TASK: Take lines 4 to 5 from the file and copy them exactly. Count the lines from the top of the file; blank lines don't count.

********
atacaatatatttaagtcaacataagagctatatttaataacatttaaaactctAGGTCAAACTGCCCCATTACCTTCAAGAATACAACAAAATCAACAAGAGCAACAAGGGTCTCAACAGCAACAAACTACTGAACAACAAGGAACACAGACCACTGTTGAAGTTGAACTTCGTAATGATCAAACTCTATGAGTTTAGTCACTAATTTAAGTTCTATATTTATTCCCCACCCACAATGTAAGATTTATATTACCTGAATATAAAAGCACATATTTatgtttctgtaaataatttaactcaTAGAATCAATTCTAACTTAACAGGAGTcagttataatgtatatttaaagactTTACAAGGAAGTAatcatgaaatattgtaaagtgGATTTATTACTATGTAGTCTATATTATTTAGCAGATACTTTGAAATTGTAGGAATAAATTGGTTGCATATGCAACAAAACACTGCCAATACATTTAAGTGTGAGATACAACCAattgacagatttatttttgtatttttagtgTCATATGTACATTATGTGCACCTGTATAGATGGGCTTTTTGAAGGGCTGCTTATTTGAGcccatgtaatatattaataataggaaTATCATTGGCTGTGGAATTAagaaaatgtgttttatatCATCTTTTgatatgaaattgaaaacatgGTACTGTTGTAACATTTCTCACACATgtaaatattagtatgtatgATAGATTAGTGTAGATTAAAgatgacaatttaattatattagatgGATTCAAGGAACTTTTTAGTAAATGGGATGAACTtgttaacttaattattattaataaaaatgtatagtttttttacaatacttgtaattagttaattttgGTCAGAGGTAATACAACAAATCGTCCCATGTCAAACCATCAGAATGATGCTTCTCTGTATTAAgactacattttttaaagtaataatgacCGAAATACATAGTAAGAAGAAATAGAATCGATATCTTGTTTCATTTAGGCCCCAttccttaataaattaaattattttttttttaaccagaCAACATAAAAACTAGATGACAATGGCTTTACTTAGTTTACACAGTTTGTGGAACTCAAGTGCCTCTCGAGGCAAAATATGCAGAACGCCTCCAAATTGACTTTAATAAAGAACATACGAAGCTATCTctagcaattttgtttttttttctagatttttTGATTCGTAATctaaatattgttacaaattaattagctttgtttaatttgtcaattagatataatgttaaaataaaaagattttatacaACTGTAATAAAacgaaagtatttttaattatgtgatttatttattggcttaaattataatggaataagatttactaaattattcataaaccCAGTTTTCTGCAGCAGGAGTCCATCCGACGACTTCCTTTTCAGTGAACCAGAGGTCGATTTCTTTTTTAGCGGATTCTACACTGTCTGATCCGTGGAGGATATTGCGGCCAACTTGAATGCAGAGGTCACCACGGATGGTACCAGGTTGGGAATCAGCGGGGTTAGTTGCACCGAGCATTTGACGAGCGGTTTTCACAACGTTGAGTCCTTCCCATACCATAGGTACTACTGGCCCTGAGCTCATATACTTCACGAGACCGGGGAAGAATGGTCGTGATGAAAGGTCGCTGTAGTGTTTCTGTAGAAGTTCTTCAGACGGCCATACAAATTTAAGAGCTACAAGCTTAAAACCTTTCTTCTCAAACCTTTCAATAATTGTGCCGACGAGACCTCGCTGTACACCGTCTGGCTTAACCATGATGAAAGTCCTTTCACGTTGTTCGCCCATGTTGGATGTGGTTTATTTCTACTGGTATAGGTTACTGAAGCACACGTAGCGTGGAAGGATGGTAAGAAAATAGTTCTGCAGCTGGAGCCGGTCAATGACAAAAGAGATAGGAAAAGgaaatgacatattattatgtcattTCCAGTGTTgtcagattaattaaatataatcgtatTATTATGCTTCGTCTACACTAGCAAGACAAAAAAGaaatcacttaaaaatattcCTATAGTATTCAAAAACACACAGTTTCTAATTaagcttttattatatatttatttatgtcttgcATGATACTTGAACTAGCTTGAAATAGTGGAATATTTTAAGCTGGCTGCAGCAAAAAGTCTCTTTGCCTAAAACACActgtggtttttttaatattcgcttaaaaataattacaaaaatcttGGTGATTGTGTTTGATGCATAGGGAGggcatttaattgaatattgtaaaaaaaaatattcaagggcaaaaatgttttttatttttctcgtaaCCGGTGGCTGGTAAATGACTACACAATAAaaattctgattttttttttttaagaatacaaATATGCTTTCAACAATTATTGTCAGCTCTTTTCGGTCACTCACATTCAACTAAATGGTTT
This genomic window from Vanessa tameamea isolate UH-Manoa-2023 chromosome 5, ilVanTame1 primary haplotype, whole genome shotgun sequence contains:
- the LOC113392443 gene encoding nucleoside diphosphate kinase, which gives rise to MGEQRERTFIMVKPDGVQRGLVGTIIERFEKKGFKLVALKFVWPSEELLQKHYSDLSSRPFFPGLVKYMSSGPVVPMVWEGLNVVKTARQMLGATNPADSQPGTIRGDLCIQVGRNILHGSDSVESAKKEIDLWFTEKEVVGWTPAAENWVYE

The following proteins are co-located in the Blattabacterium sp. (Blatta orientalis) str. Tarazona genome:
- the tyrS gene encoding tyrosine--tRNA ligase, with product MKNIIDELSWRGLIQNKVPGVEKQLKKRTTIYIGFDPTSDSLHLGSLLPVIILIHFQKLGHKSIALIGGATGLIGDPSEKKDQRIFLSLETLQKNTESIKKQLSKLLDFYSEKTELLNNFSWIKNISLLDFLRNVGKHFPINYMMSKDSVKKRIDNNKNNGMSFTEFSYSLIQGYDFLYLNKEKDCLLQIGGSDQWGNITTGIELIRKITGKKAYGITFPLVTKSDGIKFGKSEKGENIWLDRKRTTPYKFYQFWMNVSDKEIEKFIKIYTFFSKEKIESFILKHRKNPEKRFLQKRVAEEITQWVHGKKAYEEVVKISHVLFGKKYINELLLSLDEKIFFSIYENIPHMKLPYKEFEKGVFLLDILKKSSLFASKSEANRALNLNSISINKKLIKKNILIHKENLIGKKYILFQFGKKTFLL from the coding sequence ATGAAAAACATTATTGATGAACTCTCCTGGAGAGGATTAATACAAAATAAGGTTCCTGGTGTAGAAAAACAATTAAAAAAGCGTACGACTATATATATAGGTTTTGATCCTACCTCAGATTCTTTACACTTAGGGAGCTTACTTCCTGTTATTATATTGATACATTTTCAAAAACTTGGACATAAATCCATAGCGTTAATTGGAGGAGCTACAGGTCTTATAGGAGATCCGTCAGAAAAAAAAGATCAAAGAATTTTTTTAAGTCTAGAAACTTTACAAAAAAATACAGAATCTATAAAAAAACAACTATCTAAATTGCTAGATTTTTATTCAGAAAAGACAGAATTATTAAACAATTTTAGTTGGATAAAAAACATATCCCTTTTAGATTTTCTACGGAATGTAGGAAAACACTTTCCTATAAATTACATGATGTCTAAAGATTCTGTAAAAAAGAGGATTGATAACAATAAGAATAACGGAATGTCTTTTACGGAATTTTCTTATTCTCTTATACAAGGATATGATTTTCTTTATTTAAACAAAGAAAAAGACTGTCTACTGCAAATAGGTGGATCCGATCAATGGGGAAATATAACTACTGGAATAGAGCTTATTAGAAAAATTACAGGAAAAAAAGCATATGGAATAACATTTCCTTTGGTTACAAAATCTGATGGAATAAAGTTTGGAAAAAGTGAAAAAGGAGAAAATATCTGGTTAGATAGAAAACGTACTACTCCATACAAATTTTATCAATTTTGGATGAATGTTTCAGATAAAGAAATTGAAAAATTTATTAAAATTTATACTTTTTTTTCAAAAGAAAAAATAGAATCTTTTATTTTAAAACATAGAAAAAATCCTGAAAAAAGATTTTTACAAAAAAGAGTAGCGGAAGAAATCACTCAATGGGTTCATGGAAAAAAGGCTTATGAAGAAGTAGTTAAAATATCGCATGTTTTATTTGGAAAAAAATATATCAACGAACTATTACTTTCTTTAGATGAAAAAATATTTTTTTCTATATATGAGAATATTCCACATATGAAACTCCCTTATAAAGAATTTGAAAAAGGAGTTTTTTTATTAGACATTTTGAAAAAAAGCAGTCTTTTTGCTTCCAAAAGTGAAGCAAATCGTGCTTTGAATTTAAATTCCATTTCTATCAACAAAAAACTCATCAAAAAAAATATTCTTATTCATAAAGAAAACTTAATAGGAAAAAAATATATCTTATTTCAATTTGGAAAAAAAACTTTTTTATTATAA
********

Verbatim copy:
The following proteins are co-located in the Blattabacterium sp. (Blatta orientalis) str. Tarazona genome:
- the tyrS gene encoding tyrosine--tRNA ligase, with product MKNIIDELSWRGLIQNKVPGVEKQLKKRTTIYIGFDPTSDSLHLGSLLPVIILIHFQKLGHKSIALIGGATGLIGDPSEKKDQRIFLSLETLQKNTESIKKQLSKLLDFYSEKTELLNNFSWIKNISLLDFLRNVGKHFPINYMMSKDSVKKRIDNNKNNGMSFTEFSYSLIQGYDFLYLNKEKDCLLQIGGSDQWGNITTGIELIRKITGKKAYGITFPLVTKSDGIKFGKSEKGENIWLDRKRTTPYKFYQFWMNVSDKEIEKFIKIYTFFSKEKIESFILKHRKNPEKRFLQKRVAEEITQWVHGKKAYEEVVKISHVLFGKKYINELLLSLDEKIFFSIYENIPHMKLPYKEFEKGVFLLDILKKSSLFASKSEANRALNLNSISINKKLIKKNILIHKENLIGKKYILFQFGKKTFLL from the coding sequence ATGAAAAACATTATTGATGAACTCTCCTGGAGAGGATTAATACAAAATAAGGTTCCTGGTGTAGAAAAACAATTAAAAAAGCGTACGACTATATATATAGGTTTTGATCCTACCTCAGATTCTTTACACTTAGGGAGCTTACTTCCTGTTATTATATTGATACATTTTCAAAAACTTGGACATAAATCCATAGCGTTAATTGGAGGAGCTACAGGTCTTATAGGAGATCCGTCAGAAAAAAAAGATCAAAGAATTTTTTTAAGTCTAGAAACTTTACAAAAAAATACAGAATCTATAAAAAAACAACTATCTAAATTGCTAGATTTTTATTCAGAAAAGACAGAATTATTAAACAATTTTAGTTGGATAAAAAACATATCCCTTTTAGATTTTCTACGGAATGTAGGAAAACACTTTCCTATAAATTACATGATGTCTAAAGATTCTGTAAAAAAGAGGATTGATAACAATAAGAATAACGGAATGTCTTTTACGGAATTTTCTTATTCTCTTATACAAGGATATGATTTTCTTTATTTAAACAAAGAAAAAGACTGTCTACTGCAAATAGGTGGATCCGATCAATGGGGAAATATAACTACTGGAATAGAGCTTATTAGAAAAATTACAGGAAAAAAAGCATATGGAATAACATTTCCTTTGGTTACAAAATCTGATGGAATAAAGTTTGGAAAAAGTGAAAAAGGAGAAAATATCTGGTTAGATAGAAAACGTACTACTCCATACAAATTTTATCAATTTTGGATGAATGTTTCAGATAAAGAAATTGAAAAATTTATTAAAATTTATACTTTTTTTTCAAAAGAAAAAATAGAATCTTTTATTTTAAAACATAGAAAAAATCCTGAAAAAAGATTTTTACAAAAAAGAGTAGCGGAAGAAATCACTCAATGGGTTCATGGAAAAAAGGCTTATGAAGAAGTAGTTAAAATATCGCATGTTTTATTTGGAAAAAAATATATCAACGAACTATTACTTTCTTTAGATGAAAAAATATTTTTTTCTATATATGAGAATATTCCACATATGAAACTCCCTTATAAAGAATTTGAAAAAGGAGTTTTTTTATTAGACATTTTGAAAAAAAGCAGTCTTTTTGCTTCCAAAAGTGAAGCAAATCGTGCTTTGAATTTAAATTCCATTTCTATCAACAAAAAACTCATCAAAAAAAATATTCTTATTCATAAAGAAAACTTAATAGGAAAAAAATATATCTTATTTCAATTTGGAAAAAAAACTTTTTTATTATAA